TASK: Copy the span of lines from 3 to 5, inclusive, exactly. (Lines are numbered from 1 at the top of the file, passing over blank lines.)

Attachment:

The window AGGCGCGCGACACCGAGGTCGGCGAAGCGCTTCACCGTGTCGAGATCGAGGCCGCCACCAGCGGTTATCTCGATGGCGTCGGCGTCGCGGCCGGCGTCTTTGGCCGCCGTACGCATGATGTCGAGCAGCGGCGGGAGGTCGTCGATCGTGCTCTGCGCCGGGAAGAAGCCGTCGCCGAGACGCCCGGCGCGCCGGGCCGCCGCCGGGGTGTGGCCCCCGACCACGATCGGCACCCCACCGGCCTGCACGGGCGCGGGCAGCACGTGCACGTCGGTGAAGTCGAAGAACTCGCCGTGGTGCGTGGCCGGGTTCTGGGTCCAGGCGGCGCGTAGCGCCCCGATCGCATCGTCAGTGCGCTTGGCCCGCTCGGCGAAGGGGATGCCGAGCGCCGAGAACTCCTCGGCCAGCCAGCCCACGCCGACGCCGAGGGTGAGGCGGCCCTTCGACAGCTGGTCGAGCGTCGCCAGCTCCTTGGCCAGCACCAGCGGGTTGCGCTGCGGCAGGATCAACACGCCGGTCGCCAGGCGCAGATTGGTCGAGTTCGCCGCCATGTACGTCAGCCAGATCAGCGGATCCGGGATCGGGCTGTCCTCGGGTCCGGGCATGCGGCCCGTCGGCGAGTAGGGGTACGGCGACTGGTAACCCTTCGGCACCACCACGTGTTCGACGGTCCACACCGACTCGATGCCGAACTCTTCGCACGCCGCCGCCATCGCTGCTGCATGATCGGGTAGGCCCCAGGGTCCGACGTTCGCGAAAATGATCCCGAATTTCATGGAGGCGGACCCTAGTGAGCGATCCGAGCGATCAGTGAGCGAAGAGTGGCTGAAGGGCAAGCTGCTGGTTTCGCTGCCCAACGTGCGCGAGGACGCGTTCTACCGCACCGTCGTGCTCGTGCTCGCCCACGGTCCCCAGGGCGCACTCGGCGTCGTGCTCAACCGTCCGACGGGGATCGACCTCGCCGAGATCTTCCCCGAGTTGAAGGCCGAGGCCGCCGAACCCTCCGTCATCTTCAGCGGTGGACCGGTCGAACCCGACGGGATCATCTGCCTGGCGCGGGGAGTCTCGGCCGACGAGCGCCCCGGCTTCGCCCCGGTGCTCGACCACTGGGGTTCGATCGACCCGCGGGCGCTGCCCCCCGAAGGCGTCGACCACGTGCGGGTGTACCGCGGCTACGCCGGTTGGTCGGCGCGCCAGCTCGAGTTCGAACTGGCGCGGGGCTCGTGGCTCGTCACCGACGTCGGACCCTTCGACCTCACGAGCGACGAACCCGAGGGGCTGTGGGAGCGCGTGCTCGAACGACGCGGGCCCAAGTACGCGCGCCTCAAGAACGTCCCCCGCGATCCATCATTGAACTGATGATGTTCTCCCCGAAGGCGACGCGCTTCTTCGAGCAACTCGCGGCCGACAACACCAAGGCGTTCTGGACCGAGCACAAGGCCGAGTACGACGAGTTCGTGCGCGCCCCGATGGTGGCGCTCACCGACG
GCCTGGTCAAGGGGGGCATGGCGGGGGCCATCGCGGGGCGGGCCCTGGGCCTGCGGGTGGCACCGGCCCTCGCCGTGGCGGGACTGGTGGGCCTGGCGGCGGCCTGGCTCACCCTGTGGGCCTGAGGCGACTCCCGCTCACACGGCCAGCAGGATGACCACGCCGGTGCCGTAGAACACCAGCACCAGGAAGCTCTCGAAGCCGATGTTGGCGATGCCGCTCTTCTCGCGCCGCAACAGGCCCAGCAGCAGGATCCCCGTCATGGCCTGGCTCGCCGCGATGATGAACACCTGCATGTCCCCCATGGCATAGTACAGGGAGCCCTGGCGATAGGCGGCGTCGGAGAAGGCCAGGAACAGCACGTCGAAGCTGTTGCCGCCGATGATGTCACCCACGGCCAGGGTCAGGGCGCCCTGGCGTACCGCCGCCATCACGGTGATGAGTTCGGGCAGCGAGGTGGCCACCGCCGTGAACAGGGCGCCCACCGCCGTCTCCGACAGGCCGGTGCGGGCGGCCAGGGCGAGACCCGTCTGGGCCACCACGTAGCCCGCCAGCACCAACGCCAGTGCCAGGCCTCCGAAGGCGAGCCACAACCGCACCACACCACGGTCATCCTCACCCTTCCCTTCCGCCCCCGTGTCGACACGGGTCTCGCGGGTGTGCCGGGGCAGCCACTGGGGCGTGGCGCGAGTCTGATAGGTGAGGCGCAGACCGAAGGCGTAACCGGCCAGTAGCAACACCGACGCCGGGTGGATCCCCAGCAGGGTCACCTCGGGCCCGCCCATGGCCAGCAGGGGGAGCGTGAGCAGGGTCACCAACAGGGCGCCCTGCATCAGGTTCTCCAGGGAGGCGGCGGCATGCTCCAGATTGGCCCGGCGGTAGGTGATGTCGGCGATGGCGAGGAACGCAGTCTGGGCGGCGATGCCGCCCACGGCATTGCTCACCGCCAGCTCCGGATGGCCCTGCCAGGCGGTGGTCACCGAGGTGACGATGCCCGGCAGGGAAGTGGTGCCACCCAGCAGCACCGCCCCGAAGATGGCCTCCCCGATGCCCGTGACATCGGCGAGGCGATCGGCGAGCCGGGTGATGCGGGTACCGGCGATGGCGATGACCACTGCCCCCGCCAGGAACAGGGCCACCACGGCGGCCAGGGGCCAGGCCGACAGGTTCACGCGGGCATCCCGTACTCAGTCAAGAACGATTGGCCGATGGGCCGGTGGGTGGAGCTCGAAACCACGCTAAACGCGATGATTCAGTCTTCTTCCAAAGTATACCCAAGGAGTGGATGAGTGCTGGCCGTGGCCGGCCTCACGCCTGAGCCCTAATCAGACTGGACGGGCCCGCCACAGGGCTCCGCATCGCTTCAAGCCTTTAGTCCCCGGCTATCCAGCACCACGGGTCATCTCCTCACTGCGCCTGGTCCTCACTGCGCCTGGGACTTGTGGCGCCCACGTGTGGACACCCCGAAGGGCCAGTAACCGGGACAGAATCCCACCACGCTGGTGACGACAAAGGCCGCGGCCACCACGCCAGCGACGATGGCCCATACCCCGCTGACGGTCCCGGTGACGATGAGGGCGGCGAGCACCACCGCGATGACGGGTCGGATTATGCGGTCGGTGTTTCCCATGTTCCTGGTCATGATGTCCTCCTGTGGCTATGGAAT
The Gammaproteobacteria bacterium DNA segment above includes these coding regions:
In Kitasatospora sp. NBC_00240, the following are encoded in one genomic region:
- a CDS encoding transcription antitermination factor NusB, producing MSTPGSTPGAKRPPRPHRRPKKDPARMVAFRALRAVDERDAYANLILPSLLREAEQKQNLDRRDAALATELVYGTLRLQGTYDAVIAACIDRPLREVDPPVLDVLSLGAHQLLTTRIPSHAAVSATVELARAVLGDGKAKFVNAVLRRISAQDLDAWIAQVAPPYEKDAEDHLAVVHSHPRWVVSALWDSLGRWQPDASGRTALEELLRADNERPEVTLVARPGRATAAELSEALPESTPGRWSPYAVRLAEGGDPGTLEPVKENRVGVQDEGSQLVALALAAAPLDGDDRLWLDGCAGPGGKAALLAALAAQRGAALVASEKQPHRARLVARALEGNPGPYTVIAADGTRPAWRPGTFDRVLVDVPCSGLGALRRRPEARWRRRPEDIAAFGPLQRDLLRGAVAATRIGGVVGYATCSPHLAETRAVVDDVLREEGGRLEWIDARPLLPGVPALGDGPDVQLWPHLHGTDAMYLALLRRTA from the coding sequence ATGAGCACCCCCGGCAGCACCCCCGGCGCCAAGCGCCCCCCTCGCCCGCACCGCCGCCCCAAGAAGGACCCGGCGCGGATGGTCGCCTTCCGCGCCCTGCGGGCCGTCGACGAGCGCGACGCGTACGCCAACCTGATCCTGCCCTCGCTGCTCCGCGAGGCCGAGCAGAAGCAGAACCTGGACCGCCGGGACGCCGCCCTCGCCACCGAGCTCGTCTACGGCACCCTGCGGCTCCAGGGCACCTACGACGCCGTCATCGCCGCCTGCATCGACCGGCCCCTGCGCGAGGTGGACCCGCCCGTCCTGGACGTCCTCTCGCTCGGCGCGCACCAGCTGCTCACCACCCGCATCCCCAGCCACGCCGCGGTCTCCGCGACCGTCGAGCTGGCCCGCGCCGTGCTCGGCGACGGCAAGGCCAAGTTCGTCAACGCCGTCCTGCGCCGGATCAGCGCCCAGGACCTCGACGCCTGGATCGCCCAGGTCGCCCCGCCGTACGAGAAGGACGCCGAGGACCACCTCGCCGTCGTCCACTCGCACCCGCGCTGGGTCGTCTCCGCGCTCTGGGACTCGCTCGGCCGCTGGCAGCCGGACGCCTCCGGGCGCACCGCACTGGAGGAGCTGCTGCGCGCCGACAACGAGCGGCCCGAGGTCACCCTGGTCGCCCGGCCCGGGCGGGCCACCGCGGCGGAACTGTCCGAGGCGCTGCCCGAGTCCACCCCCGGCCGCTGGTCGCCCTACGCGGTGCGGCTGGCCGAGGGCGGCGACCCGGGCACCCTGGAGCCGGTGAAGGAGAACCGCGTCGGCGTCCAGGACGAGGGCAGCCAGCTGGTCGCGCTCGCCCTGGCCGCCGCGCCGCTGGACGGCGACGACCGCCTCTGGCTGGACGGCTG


The Gammaproteobacteria bacterium DNA segment above includes these coding regions:
In Kitasatospora sp. NBC_00240, the following are encoded in one genomic region:
- a CDS encoding transcription antitermination factor NusB, producing MSTPGSTPGAKRPPRPHRRPKKDPARMVAFRALRAVDERDAYANLILPSLLREAEQKQNLDRRDAALATELVYGTLRLQGTYDAVIAACIDRPLREVDPPVLDVLSLGAHQLLTTRIPSHAAVSATVELARAVLGDGKAKFVNAVLRRISAQDLDAWIAQVAPPYEKDAEDHLAVVHSHPRWVVSALWDSLGRWQPDASGRTALEELLRADNERPEVTLVARPGRATAAELSEALPESTPGRWSPYAVRLAEGGDPGTLEPVKENRVGVQDEGSQLVALALAAAPLDGDDRLWLDGCAGPGGKAALLAALAAQRGAALVASEKQPHRARLVARALEGNPGPYTVIAADGTRPAWRPGTFDRVLVDVPCSGLGALRRRPEARWRRRPEDIAAFGPLQRDLLRGAVAATRIGGVVGYATCSPHLAETRAVVDDVLREEGGRLEWIDARPLLPGVPALGDGPDVQLWPHLHGTDAMYLALLRRTA from the coding sequence ATGAGCACCCCCGGCAGCACCCCCGGCGCCAAGCGCCCCCCTCGCCCGCACCGCCGCCCCAAGAAGGACCCGGCGCGGATGGTCGCCTTCCGCGCCCTGCGGGCCGTCGACGAGCGCGACGCGTACGCCAACCTGATCCTGCCCTCGCTGCTCCGCGAGGCCGAGCAGAAGCAGAACCTGGACCGCCGGGACGCCGCCCTCGCCACCGAGCTCGTCTACGGCACCCTGCGGCTCCAGGGCACCTACGACGCCGTCATCGCCGCCTGCATCGACCGGCCCCTGCGCGAGGTGGACCCGCCCGTCCTGGACGTCCTCTCGCTCGGCGCGCACCAGCTGCTCACCACCCGCATCCCCAGCCACGCCGCGGTCTCCGCGACCGTCGAGCTGGCCCGCGCCGTGCTCGGCGACGGCAAGGCCAAGTTCGTCAACGCCGTCCTGCGCCGGATCAGCGCCCAGGACCTCGACGCCTGGATCGCCCAGGTCGCCCCGCCGTACGAGAAGGACGCCGAGGACCACCTCGCCGTCGTCCACTCGCACCCGCGCTGGGTCGTCTCCGCGCTCTGGGACTCGCTCGGCCGCTGGCAGCCGGACGCCTCCGGGCGCACCGCACTGGAGGAGCTGCTGCGCGCCGACAACGAGCGGCCCGAGGTCACCCTGGTCGCCCGGCCCGGGCGGGCCACCGCGGCGGAACTGTCCGAGGCGCTGCCCGAGTCCACCCCCGGCCGCTGGTCGCCCTACGCGGTGCGGCTGGCCGAGGGCGGCGACCCGGGCACCCTGGAGCCGGTGAAGGAGAACCGCGTCGGCGTCCAGGACGAGGGCAGCCAGCTGGTCGCGCTCGCCCTGGCCGCCGCGCCGCTGGACGGCGACGACCGCCTCTGGCTGGACGGCTG